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used as a salutation to a person about to eat.
Search the French phrase “bon appétit” and you’ll find a ton of translations, yet none of them include any in the English language. In Spanish speaking countries there’s buen provecho, in Croatia dobar tek and buon appetito in Italian. There’s even one in Icelandic (verði þér að góðu). Although there is no American or English translation available on the Google list, the English speaking country, Wales is listed as bon appétit.
Like many things in history, the U.S decided to follow the Brits, so bon appétit became the “blessing” du jour for our mish mosh melting pot of Italian pizzas, Chinese wontons, Mexican burritos and Indian curries. Although bon appétit literally translates into “good appetite” – in English it’s considered to mean “enjoy your meal.” Some say the phrase was made popular by 1970’s TV chef Julia Child but is actually considered to be a faux pas, in certain circles.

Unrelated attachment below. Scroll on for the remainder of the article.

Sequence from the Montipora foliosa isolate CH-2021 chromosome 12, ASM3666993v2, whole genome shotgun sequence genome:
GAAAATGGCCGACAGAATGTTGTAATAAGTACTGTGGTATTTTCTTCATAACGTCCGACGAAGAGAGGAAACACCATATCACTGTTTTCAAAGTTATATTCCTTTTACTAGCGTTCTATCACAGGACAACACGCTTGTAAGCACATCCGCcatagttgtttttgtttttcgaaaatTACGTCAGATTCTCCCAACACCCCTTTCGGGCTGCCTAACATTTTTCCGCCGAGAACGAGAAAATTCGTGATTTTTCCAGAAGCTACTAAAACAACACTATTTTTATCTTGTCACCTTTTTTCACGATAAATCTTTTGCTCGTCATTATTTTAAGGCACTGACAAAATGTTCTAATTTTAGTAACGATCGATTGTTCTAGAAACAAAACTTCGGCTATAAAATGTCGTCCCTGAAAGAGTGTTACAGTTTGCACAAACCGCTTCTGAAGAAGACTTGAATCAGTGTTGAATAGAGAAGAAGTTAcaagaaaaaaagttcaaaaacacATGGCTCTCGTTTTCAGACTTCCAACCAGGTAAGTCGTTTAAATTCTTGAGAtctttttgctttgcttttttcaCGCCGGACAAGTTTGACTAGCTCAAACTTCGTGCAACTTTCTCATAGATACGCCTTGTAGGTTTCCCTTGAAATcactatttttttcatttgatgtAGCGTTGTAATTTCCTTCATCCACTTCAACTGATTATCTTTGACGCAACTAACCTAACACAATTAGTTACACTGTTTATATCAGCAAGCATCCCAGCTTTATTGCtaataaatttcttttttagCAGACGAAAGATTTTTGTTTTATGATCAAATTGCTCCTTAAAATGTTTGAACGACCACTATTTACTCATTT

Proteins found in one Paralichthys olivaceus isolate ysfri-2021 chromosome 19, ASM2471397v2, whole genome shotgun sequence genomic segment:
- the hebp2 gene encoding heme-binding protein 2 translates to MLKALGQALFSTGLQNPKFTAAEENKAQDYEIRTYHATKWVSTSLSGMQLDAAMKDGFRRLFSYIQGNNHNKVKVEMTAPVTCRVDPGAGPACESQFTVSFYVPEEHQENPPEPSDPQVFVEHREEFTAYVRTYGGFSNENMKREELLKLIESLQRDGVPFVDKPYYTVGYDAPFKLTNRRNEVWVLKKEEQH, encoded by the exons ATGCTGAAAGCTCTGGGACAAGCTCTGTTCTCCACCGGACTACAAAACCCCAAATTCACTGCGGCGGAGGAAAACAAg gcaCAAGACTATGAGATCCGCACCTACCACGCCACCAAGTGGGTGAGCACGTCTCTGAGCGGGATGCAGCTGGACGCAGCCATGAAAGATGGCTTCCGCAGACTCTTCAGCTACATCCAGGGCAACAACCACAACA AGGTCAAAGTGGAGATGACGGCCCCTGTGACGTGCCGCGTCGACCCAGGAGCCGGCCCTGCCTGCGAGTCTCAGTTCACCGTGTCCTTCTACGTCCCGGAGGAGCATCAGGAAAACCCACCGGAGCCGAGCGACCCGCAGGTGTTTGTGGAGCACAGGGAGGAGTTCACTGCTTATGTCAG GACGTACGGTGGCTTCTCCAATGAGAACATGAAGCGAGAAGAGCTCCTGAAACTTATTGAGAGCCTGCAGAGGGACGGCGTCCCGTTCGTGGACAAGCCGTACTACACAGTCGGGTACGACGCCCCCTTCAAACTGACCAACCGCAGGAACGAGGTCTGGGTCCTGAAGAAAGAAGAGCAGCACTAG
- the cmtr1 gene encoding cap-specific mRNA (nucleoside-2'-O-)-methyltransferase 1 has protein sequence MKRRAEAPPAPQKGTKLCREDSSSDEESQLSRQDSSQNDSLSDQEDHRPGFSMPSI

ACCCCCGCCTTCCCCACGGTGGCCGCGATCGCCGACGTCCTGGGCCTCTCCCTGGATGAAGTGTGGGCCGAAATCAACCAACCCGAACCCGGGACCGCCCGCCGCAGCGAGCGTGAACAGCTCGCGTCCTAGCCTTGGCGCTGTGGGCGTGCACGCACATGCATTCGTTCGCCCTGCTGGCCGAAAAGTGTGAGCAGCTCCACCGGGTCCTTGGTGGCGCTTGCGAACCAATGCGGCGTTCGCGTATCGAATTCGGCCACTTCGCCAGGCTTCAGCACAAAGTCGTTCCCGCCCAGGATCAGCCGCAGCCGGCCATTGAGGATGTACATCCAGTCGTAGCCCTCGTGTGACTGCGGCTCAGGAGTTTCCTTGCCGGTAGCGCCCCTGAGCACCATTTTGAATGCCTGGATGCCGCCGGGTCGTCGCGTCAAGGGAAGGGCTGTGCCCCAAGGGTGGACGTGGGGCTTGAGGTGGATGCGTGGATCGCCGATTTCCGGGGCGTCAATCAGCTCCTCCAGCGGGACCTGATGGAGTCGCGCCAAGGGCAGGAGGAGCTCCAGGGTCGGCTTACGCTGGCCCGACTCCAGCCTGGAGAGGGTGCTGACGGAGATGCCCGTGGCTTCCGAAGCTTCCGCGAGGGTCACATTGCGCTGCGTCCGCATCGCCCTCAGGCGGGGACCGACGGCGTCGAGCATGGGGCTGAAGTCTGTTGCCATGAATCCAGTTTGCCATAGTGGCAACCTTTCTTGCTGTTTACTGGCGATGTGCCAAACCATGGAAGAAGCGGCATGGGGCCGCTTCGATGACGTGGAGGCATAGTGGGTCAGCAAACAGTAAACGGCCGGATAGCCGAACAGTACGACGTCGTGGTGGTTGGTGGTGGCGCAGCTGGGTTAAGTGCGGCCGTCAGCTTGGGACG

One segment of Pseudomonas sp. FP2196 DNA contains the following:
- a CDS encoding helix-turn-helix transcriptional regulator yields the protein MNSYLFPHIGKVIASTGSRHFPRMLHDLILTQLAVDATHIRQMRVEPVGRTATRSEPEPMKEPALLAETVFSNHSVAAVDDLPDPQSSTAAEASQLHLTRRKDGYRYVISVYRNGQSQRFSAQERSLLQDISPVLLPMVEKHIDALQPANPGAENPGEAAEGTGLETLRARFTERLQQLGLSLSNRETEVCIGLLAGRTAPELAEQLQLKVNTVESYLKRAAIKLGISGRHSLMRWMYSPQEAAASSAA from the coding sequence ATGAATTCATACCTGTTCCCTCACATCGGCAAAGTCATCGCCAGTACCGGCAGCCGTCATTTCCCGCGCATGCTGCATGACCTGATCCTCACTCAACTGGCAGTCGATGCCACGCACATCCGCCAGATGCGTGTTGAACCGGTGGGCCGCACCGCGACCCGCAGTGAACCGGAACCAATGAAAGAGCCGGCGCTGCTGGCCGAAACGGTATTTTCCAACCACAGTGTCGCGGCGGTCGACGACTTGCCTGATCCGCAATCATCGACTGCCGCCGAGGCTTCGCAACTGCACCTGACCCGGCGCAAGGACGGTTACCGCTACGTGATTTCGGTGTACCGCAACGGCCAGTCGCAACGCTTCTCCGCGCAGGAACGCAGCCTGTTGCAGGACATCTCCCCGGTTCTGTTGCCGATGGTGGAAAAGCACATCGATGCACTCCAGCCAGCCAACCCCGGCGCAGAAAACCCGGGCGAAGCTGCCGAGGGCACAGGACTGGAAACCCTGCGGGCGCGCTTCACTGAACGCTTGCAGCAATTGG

At one point in 19th century France, (obviously unbeknownst to Americans) the saying was shunned, during a time where talking about food had become taboo and deemed materialistic, favoring instead issues deemed more “intellectual.” According to a NY Times article, the phrase is considered a social marker of sorts and is actually not included in the beginning of formal meal…in France at least.
Which makes the American adoption of bon appétit more interesting. Why is the most overfed country in the world, supposedly at the forefront of modern food, choosing to adopt an antiquated and misunderstood phrase?
Furthermore, the majority of foods that Americans have an appetite for are not really a good match for the literal translation of “good appetite.” This is not to say France’s daily diet of cheese and bread is oh so magnifique, but I digress.
Does our failure to find a “food phrase” indicative of a larger issue with our relationship to food? Either way, no matter what we choose to put on our plates, or how it translates, wellness-wishing is always welcome.
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